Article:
The Ol’ Hunky Dunky Flip Flap Magoo
Christmas in Connecticut (1945)
When I started watching and reviewing Connecticut movies and asking for help in collecting a list of them, Christmas in Connecticut was always one of the first mentioned. Likely because it has the state’s name in the title. Well, classic cheesy movie fans, here we are… In Connecticut. At Christmas.
(The “Stanfield” Connecticut farm in the movie is in California somewhere of course, but it does look appropriately New Englandy, I must say.)
And before we get going, I’ll say this: there are a lot of Hallmark (and Hallmarky type) Christmas movies that take place in, or were filmed in Connecticut. They are all generally romantic comedies of some sort and I’ve watched a lot of them. The chemistry between the two leads in this 1945 movie (Barbara Stanwyck as Elizabeth Lane, and Dennis Morgan as Jefferson “Jeff” Jones) seem to really enjoy each other’s company and their “looks of love” look legit.
And Felix the chef is great. Perhaps my favorite character in every Connecticut Christmas movie ever filmed. I just wanted to hug him.
The movie is generally ridiculous, but the premise is believable enough. You Millenials and Gen Z people just need to accept that magazines were a huge deal in 1945 and columnists in them were actually famous and influential. And this movie is about popular and influential “homemaker” columnist Elizabeth Lane. She’s America’s best cook! And decorator! And crafter!
She’s 1945’s Martha Stewart. Except she’s not. Elizabeth lives in an apartment in New York City and can’t cook a lick. But she’s a darn good writer and has created a very impressive fictional life for herself at her fictional Connecticut farm with her fictional husband and her fictional baby.
And she has fans of her writing and her recipes and, well, of her. One is Jeff Jones, a WWII sailor who survived 18 days on a raft in the ocean after his ship was bombed. As he recovers in a hospital on a liquid diet, he is buoyed by Lane’s columns. If he can’t eat real food, he might as well fantasize about the meals in the magazine.
He survivor buddy has figured out how to get steak and chicken though. It’s simple. You just woo the nurses and “give ’em the ol’ Magoo.”
Jeff does give the ol’ Magoo and gets his solid food and vomits. But the nurse falls for him anyway because he’s kind and very handsome. He’s not so quick to want to marry the nurse though, so she writes to Alexander Yardley who publishers Lane’s columns. Her idea is to have Jeff experience a Connecticut Christmas with the perfect homemaker (who is assumed much older) and see that settling down to family life is fantastic. A bit extreme, but hey, he’s really handsome like I said.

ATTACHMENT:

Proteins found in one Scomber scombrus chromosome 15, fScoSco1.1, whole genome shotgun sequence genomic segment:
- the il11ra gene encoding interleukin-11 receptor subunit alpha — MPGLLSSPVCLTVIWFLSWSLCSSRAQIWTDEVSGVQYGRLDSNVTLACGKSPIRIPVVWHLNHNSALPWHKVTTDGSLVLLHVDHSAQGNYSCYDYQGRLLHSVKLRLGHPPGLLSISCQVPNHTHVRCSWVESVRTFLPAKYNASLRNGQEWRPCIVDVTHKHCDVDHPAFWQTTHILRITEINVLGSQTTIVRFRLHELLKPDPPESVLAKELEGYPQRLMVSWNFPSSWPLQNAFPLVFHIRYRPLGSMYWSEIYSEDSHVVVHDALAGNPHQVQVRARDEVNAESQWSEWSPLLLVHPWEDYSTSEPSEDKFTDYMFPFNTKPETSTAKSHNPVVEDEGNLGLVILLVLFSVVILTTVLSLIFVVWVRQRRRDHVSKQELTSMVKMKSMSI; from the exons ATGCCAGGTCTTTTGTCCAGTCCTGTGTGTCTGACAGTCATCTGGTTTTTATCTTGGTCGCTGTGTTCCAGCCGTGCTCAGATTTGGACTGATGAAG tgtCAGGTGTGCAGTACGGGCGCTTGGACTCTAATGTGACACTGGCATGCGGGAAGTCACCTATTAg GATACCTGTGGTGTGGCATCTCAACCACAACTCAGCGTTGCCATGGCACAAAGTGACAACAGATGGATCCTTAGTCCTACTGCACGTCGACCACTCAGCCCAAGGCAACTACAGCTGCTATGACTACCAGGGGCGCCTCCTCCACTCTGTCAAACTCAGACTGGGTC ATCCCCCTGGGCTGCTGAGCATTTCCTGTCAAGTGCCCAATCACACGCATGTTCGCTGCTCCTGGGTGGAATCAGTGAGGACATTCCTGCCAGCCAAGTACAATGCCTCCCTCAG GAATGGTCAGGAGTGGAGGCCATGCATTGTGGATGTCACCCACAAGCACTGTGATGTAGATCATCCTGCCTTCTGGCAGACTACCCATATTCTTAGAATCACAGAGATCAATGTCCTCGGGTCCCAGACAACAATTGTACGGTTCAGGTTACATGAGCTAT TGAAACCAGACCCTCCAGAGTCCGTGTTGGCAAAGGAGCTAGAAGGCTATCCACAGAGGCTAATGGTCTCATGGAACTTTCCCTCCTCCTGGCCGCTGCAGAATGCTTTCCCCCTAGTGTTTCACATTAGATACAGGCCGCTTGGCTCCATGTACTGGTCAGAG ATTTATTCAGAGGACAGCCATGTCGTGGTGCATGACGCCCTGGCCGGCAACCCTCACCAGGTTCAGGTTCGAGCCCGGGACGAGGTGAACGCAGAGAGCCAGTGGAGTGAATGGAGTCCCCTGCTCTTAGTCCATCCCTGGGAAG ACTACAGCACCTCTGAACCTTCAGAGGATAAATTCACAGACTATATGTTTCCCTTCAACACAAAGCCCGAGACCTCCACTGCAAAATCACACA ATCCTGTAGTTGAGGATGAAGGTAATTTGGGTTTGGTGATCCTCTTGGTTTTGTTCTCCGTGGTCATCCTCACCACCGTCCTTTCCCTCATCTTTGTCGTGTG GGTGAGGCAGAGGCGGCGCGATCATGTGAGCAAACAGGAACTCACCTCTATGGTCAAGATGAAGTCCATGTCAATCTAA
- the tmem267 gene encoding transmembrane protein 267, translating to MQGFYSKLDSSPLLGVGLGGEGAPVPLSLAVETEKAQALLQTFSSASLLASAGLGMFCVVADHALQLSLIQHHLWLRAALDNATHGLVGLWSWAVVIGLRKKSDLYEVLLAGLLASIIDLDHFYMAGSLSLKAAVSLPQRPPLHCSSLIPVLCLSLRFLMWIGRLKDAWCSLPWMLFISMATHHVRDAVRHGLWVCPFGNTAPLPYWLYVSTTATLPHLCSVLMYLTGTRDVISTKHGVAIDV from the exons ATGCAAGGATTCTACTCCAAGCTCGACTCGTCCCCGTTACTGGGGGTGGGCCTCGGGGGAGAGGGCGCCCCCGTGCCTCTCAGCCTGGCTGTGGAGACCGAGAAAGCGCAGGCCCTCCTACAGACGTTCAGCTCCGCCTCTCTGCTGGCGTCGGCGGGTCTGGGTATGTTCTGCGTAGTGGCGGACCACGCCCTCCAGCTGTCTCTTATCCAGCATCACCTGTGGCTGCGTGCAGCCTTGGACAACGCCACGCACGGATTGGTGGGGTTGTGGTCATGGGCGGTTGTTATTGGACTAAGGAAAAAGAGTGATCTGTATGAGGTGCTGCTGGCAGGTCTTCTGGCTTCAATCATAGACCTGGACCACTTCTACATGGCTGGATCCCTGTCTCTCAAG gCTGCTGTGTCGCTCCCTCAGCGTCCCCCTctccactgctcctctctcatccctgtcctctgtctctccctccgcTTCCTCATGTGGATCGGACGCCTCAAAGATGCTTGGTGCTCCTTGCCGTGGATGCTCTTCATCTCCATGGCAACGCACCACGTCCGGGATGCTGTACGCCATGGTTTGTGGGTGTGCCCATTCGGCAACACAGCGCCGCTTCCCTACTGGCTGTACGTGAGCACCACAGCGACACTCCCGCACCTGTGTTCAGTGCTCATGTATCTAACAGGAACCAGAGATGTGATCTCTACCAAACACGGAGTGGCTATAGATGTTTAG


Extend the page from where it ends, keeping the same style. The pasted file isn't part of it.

Yardley loves the idea and puts it into motion. But ah! Elizabeth doesn’t live on a farm in Connecticut! She has no husband and no baby! And Christmas is like 3 days away! Oh no!
Elizabeth’s editor is in on her ruse and the two of them are terrified of the pickle they’re in. Yardley is all about the truth and they’re going to get fired. Elizabeth’s close friend Felix, who owns his own restaurant nearby and has been providing not only meals but also recipes, begins to get involved. And then there’s John Sloan, a fairly successful architect suitor to Elizabeth.
John has been trying to put the ol’ Magoo on Elizabeth for year with no success. But he has a farm. In Connecticut. A plan is hatched.
Elizabeth Lane becomes Mrs. Sloan and they live on his farm. Felix becomes her uncle. They make haste to the farm to begin their fake life – which includes a real impending marriage between John and Elizabeth.
Jeff Jones arrives as does the publisher, Yardley. Hijinks ensue. I will say that scene when Jones arrive and he and Elizabeth see each other for the first time is cute. There’s love (or lust) in their eyes.
Felix is wonderful. He and the farm’s Irish maid have some great banter back and forth (“I made Irish stew!” Felix dumps some paprika on it… “Now it’s goulash.”) He learns the word “catastrophe” and uses it throughout for every small incident. He’s the best.
He also orchestrates lots of “secret” machinations behind the scenes. He creates diversions to ensure Elizabeth doesn’t marry John. He helps Elizabeth and Jeff get alone time. He distracts Yardley at strategic times so he doesn’t get hip to the fact that everything is a lie.
One dramatic breakfast scene had the whole gang gathered for breakfast where Yardley insists Elizabeth flip a flapjack. This was it. This was the end of her. She had failed miserably in a previous practice attempt. She closed her eyes, and…
Success! The movie continued and Yardley continued to believe his star homemaker was just that.
Immigrant women drop their babies off at the farm and one little girl stands in as Elizabeths. She’s blonde. And a she. Hilarity ensues when “the world’s greatest mom” doesn’t know how to take care of her. Even more hilarity the next day when a different kid – a brown haired boy – is dropped off. Even MORE when this boy baby supposedly swallows a watch and Felix produces one that a horse couldn’t swallow. (Trust me, it’s pretty absurdly funny.)
The ruse is exposed at the Christmas Eve dance when Yardley notices Elizabeth and Jeff getting too close. They get arrested and thrown in jail together and don’t care because they’re in love. Yardley sees a baby get collected by its mother and reports a kidnapping. It’s a whole mess – like sitcom level mess – but it’s fine. Felix makes things “hunky-dunky!” and gets Elizabeth a raise out of the whole situation.
And Sloan slinks away and Jeff and Elizabeth kiss and the movie ends. It’s all enjoyable enough… and after a bunch of low-budget TV movies, it’s nice to watch an actual Hollywood production.
CTMQ Rating: 4 out of 5 thumbs up
Connecticutness: 101 out of 169 Nutmegs
Filmed in Connecticut? No
Wealthy Caucasian with a Big House? Yes